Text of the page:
The latest killing of a transgender woman in northwest Pakistan’s Khyber Pakhtunkhwa (K-P) province exemplifies the government’s failure to take measures to protect the rights of its transgender citizens.
On May 4, assailants fatally shot Muni, a transgender woman, after she could not provide smaller currency for a 1000 rupee note (US$9) that could be “showered” upon transgender women invited to dance at a wedding. This was the latest of several recent attacks on transgender women in the province, the fourth killing in 2018 and the 57th since 2015, according to local activists.
Central has been the K-P government’s failure to ensure officials assist transgender victims of attack and hold those responsible for attacks accountable. When activists have sought police protection and medical treatment following these attacks, hospital staff have been unwilling to treat victims while police won’t pursue the case. For example, in August 2016, after assailants shot a transgender woman three times in the abdomen when she resisted abduction and rape, the district hospital refused to admit her, saying they only had male and female wards. She died while waiting. According to transgender rights groups, on occasions the police have taken transgender women to the police station, they taunted them, forcibly removed their clothing, ordered them to dance, and poured cold water on them when they refused. Those who complained were subjected to more abuse.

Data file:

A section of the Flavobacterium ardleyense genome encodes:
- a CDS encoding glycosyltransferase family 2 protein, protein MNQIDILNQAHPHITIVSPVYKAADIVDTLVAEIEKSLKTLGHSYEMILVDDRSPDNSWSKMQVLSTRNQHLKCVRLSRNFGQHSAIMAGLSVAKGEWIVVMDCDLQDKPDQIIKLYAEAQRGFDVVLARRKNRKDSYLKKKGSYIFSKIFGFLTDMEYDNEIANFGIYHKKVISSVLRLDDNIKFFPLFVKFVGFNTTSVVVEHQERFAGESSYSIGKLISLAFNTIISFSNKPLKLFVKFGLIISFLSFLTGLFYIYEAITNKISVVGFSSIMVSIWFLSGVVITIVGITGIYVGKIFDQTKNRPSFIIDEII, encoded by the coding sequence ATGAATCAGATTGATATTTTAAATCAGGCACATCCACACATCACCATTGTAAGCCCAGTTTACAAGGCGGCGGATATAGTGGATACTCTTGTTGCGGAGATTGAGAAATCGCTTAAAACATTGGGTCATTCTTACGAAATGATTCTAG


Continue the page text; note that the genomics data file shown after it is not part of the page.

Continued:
Pakistani law includes provisions to protect the rights of transgender people. In 2009, Pakistan’s Supreme Court, like other courts in South Asia, called on all provincial governments to recognize the rights of transgender people. The judgment specifically called for improved police responses to cases involving transgender people, and to ensure the rights of transgender people. The K-P parliament has also pledged to uphold some rights for this marginalized population, including voting.
The K-P authorities should undertake prompt, thorough, and impartial investigations into the recent attacks on transgender people in the province, and appropriately prosecute those responsible. The provincial government should also ensure that local officials, medical workers and police respect transgender people’s rights.